• games: world of warcraft and all the myriad clients based on the Unity3D engine do count as "fat clients"

    trick is : a fat client needs to provide something a thin client can't. On mobile this would mean handling disconnects and offline well (which thin clients aren't particularly good at) - or services not yet available (like fast 3D rendering).

    Java is still somewhat competitive because it can deliver capabilities not present in thin.
    Flash is not competitive anymore - it offers little not present in html5
  • This is so full of shit. If you want a rich/complex experience with fast response, fat client is always going to be the way to go (well, until bandwidth approaches infinity and central server hardware cost approaches zero).
  • by GodfatherofSoul (174979) on Thursday June 28, 2012 @04:03PM (#40484857)

    We'll NEVER run out of fat clients

  • by AtlantaSteve (965777) on Thursday June 28, 2012 @04:07PM (#40484953)

    I've been in software development for about 20 years, and it occurs to me that I've seen the "fat-to-thin-to-fat" cycle of hype run its course at least twice now. Predicting "The End of Fat Clients" (or thin clients for that matter) is like looking at a clock, seeing that it reads 6:00, and then declaring the death of noon.

    • by Bucc5062 (856482)

      Been in it a little longer, have seen and said the same thing. The more things change the more they get rehashed into the same thing with better marketing.

  • by dkf (304284) <donal.k.fellows@manchester.ac.uk> on Thursday June 28, 2012 @04:09PM (#40484967) Homepage

    The wheel turns, but we stay in largely the same place. Sure, the Java fat client might be on the decline, but the Javascript fat client is bloating up rapidly. That'd be OK as it is far less fussy than Java and quite a lot higher level, but JS is a dratted awkward language to write well; it's got too many weird things in scoping that can trip you up horribly if you don't know the magic workaround idioms. (It's also coupled to the DOM and HTML in most peoples' minds, and that's certainly not nice.)

    In any case, fat clients aren't going anywhere. They're just changing the details of their implementation. Similarly, cloud computing is very much the same as a much older concept, bureau computing, but cheaper and with faster networking so people don't notice as much. The IT industry has such a horribly short memory...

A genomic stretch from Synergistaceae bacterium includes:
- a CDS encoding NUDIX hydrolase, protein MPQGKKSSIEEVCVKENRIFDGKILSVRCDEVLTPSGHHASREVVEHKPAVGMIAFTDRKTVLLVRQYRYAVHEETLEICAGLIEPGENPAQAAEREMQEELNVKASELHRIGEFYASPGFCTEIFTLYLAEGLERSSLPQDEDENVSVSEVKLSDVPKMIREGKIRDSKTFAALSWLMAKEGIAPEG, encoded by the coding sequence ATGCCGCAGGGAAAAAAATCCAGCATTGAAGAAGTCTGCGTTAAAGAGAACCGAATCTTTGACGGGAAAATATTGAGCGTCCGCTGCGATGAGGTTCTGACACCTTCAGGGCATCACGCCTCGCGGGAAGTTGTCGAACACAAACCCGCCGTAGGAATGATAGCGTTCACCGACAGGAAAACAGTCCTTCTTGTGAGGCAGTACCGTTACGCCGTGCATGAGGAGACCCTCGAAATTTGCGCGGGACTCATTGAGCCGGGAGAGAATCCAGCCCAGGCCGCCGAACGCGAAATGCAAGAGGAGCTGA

• The IT industry has such a horribly short memory...

      It's because there's still a 640k limit on the 15 hertz 'Human Brain' PC...

  • Sorry but bandwidth will never be a good substitute for local processing power. Thats all there is to it.

  • by evilviper (135110) on Thursday June 28, 2012 @04:30PM (#40485315) Journal

    We are on the verge of a purely HTML/JavaScript client world.

    No, no we aren't. We are on the verge of WEB SITES being restricted to using WEB TECHNOLOGIES.

    It was an idiotic idea back in the '90s to believe that people WANTED to open a browser, and visit a web page, to launch their client-side apps. A local app on a fat client is still the be-all, end-all of computing.

    People may tolerate web apps, but they usually don't WANT them... They're just given no other choice by the developer, usually for reasons of ad placement. Companies like Pandora have their web app, but then have a desktop Adobe AIR version of their web app, but ONLY for PAYING customers.

    Hulu was smart enough to release Hulu Desktop to let people get away from their clumsy web interface, but they sure haven't advertised it's existence, and I'd have to call it "quite buggy" even being generous.

    Fat clients remain dominant. Smartphones aren't anything special... They just happen to be a huge new money-making opportunity, so developers aren't going to cut-corners (depending on web apps) to capture that market.

  • With ... Microsoft's move from Silverlight to Metro ... We are on the verge of a purely HTML/JavaScript client world.

    Windows Metro is HTML5 based but depends on a bunch of Windows-specific code, so calling it pure HTML/JavaScript is quite misleading.